As a boy, Vince considered joining the priesthood. That notion later seemed laughable to his players, who saw more than they wanted of the coach’s profane side, but Lombardi would remain a devout Catholic, attending mass seven days a week before heading to work. “It’s the only way I can control my terrible temper,” he confided to friends. He kept rosary beads in his coat pocket and car. As quarterback Bart Starr was fond of saying, “If you heard Coach Lombardi at practice every afternoon, you knew why he had to go to church every morning.”

Lombardi taught high school physics, chemistry, and Latin for eight years at St. Cecilia High School in Englewood, New Jersey. He developed a teaching philosophy that would form the core of his coaching style: he would explain everything to the lowest student or player, not moving on until everyone understood. With the Packers he would break down his offense in minute detail first for his assistant coaches, then his players.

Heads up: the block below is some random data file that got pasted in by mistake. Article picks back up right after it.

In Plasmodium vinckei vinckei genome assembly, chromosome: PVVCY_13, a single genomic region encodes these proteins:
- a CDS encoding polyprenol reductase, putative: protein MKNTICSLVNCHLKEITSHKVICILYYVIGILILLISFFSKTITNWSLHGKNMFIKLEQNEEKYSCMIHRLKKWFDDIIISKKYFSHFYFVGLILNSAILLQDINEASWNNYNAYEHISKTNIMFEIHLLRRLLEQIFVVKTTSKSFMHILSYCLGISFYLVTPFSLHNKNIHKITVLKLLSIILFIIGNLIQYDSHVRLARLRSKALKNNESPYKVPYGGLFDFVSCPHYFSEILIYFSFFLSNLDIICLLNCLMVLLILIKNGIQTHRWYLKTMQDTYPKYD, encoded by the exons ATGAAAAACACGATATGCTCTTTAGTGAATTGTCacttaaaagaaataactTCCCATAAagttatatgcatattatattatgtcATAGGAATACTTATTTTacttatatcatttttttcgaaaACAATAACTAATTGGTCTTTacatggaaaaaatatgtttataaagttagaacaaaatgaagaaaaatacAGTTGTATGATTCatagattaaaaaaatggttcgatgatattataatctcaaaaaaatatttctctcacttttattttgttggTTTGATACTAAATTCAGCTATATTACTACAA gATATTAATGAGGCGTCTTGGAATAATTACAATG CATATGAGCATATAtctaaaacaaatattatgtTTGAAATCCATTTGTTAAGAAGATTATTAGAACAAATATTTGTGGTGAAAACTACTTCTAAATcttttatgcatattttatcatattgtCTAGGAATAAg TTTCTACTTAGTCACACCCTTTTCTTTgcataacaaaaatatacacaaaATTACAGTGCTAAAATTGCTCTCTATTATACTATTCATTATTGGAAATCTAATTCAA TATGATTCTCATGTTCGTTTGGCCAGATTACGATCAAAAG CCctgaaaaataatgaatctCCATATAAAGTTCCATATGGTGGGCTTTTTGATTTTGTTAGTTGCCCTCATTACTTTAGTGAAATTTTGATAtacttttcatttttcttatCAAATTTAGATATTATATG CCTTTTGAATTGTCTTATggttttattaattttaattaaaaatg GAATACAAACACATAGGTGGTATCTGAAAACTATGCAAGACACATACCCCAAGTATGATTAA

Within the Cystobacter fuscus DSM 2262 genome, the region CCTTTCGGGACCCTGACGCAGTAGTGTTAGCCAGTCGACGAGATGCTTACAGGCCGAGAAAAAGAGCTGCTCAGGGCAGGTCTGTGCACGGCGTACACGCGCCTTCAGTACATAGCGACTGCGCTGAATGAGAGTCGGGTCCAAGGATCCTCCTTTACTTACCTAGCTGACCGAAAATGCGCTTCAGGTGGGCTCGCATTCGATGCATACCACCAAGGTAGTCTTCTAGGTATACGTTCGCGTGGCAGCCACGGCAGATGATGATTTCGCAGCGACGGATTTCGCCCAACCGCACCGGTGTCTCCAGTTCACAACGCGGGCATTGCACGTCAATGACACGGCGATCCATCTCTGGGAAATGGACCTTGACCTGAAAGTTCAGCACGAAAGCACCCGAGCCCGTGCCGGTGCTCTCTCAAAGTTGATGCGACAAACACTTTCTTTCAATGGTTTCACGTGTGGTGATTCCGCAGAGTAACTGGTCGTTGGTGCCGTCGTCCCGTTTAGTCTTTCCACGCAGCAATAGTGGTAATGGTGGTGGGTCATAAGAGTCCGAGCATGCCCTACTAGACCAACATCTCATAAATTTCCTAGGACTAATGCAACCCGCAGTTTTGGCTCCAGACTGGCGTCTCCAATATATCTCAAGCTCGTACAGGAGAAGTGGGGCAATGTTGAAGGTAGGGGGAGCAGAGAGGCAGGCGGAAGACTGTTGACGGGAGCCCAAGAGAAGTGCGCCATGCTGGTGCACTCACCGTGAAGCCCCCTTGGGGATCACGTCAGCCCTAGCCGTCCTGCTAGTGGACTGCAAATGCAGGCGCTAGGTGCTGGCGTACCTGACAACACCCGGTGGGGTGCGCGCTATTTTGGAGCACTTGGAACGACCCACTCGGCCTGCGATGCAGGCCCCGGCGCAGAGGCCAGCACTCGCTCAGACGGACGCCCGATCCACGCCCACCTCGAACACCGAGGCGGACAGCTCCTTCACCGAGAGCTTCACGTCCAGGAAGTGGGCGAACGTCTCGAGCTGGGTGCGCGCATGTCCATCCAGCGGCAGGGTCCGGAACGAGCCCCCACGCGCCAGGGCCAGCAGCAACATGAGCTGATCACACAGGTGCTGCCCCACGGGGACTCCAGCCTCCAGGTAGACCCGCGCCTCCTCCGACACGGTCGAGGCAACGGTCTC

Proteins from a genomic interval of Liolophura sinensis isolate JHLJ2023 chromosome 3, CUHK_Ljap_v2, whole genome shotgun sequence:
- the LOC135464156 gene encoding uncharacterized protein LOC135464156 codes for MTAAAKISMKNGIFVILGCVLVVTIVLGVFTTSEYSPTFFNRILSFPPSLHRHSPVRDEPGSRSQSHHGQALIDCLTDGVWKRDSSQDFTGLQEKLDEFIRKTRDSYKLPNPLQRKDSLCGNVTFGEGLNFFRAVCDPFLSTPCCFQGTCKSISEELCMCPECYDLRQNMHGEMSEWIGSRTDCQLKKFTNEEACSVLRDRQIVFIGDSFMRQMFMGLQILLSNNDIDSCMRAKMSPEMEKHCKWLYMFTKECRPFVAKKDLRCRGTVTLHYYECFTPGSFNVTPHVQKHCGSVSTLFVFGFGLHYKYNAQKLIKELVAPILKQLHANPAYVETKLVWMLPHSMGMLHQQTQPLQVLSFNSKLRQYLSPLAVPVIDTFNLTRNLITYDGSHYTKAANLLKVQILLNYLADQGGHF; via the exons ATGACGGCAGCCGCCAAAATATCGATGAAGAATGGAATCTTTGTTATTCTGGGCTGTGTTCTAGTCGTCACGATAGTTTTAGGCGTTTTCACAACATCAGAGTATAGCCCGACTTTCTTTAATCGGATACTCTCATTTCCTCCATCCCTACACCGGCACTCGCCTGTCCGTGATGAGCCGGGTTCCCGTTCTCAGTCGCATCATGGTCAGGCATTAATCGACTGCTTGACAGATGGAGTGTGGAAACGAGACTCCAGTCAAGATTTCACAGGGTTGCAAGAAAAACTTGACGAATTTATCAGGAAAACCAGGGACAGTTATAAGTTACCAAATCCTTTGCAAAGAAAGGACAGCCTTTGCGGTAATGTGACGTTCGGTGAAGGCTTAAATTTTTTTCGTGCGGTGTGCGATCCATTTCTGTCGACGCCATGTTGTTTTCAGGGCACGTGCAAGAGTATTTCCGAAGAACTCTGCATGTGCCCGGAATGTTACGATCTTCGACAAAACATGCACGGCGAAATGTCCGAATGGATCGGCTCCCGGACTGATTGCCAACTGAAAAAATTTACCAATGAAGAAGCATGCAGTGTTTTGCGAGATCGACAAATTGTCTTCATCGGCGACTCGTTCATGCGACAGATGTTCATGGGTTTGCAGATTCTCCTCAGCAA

“He was famous or infamous for his adages on winning, and whether it was the most important thing,” former center Bill Curry says. “He was famous for his records, and for his fire and his profanity and his demanding approach to the game. But not as much for what he did best. What a great teacher does is make you want to please him or her. I’ll never forget what he taught me. That was his greatest gift.”

Lombardi taught his disciples, and they taught theirs, and his philosophies of football and life have passed through a generation or three. In a way, anyone who loves football has been a beneficiary.